Greater L.A. Begins 2020 With Falling Rents
- The Greater Los Angeles Basin office market posted positive demand of 622,500 square feet for the first quarter of 2020. Vacancy dropped accordingly by 40 basis points to
- After totaling 823,300 square feet of deliveries last quarter, construction deliveries totaled just 271,000 square feet to begin the year. Over seven million square feet remain under construction, of which 64% is expected to deliver in 2020.
- Asking rental rate growth recorded 1.3% year-over-year to end at $3.24 per square foot (PSF) full service gross (FSG)
- Space grabs by technology and professional services companies helped push leasing activity to five million square feet for the quarter.
- The Los Angeles County unemployment rate increased from last quarter, ending at 4.5%. Total civilian job growth was essentially flat as the economy maintained full employment.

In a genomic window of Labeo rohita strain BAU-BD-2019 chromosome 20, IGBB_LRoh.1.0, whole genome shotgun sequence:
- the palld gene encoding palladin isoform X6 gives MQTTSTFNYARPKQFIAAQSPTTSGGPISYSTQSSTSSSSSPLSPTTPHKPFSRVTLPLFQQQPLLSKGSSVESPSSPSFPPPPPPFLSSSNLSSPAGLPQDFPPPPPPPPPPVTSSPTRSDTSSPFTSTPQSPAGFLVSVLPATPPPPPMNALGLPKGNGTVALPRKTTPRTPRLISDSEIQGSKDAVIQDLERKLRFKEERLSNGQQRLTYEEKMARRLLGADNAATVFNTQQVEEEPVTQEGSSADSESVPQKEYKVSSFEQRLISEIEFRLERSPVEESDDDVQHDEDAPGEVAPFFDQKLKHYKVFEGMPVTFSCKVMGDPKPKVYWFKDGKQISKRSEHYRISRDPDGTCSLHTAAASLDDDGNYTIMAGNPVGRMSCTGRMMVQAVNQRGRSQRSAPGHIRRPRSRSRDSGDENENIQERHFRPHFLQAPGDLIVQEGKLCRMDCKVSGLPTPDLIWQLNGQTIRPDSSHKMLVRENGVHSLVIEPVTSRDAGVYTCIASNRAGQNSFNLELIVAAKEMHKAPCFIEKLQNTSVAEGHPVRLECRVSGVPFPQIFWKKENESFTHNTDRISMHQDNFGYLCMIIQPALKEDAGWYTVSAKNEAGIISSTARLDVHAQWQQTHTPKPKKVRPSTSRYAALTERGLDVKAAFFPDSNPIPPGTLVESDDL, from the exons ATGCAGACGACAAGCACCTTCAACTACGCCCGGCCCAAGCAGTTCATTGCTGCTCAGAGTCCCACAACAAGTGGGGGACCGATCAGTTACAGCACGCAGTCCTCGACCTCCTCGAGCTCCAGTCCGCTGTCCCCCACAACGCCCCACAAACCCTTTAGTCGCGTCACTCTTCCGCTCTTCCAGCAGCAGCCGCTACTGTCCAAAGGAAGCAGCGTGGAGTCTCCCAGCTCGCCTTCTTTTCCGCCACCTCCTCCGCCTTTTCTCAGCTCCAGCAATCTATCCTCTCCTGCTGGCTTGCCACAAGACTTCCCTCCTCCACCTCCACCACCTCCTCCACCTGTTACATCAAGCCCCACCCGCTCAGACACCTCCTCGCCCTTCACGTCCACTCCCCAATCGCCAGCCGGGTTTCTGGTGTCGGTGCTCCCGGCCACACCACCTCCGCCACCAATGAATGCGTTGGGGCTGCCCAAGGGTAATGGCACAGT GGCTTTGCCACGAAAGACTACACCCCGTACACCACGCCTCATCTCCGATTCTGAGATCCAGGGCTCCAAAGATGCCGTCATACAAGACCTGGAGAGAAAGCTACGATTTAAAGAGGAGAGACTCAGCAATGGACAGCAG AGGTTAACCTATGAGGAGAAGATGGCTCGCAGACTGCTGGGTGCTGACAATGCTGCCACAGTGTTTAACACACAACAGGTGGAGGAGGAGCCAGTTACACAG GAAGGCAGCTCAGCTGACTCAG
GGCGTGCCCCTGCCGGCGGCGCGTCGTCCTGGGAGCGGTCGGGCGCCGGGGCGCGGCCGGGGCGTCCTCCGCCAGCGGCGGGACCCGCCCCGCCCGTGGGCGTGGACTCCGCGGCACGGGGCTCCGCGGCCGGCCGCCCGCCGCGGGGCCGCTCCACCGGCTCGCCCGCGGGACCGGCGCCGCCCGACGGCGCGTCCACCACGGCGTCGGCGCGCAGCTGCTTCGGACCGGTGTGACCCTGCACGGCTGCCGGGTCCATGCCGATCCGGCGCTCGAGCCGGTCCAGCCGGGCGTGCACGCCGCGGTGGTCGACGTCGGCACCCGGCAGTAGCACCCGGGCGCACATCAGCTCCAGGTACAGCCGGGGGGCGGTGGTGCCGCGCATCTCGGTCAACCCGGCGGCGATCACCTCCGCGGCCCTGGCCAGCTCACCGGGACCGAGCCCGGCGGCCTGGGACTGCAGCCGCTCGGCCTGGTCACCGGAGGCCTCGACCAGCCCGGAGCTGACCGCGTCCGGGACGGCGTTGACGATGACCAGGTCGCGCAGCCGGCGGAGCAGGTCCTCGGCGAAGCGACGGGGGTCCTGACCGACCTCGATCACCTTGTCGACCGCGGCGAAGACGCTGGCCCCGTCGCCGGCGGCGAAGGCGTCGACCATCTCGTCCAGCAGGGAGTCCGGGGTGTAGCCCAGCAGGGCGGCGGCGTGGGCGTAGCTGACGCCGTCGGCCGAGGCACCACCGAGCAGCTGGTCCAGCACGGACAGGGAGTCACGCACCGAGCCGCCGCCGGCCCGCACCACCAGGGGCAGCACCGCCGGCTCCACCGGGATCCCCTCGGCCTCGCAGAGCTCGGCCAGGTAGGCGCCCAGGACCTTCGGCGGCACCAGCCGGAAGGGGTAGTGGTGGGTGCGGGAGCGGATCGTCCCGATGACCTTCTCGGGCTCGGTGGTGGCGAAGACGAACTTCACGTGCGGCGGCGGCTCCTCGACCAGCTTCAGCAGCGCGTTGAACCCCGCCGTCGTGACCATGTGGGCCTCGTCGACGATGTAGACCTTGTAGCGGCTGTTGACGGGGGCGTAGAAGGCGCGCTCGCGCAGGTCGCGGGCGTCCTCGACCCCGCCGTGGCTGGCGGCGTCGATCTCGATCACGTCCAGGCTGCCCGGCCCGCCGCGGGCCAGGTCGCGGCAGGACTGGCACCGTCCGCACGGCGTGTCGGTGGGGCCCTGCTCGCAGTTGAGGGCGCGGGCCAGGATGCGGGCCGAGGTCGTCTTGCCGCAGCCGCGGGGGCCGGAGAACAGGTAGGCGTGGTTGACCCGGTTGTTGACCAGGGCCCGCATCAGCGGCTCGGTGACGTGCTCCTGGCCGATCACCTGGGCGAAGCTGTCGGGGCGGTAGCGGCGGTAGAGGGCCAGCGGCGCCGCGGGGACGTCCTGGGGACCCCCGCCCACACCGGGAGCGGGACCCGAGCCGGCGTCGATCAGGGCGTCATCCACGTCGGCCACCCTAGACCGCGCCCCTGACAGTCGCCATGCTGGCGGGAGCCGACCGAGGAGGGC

Los Angeles County Office Market:
Despite the recent market-wide shutdown due to the COVID-19 pandemic, the Los Angeles Basin office market recorded positive market activity in the first quarter as vacancy decreased to 13.7%. In the coming months, it is expected leasing and sale activity will change rapidly. Los Angeles Basin office demand has been led by technology, entertainment and professional services companies. As shelter-in-place orders continue, the impact on economic market conditions will unfold.
The Los Angeles County office market recorded 791,400 square feet of net absorption. Construction deliveries of just 271,000 square feet led to a falling vacancy rate of 14.0%. West Los Angeles accounted for nearly all of total demand for the quarter. Leasing activity, which increased approximately 1.1 million square feet from last quarter, recorded 4.4 million square feet.
The Los Angeles Basin office market is comprised of 314.9 million square feet of multi-tenant office space in buildings 25,000 square feet or larger. It ranks as the third largest office market in the nation, following New York City and the Greater Washington D.C. area. Most of its space, 55%, was built in or after 1985, making it a relatively young market. It is also relatively decentralized, with only 11% of the space located within Downtown Los Angeles and 89% dispersed throughout the region. Low-rise buildings make up 40% of the space, followed by 31% in mid-rise buildings and 29% in high-rise structures.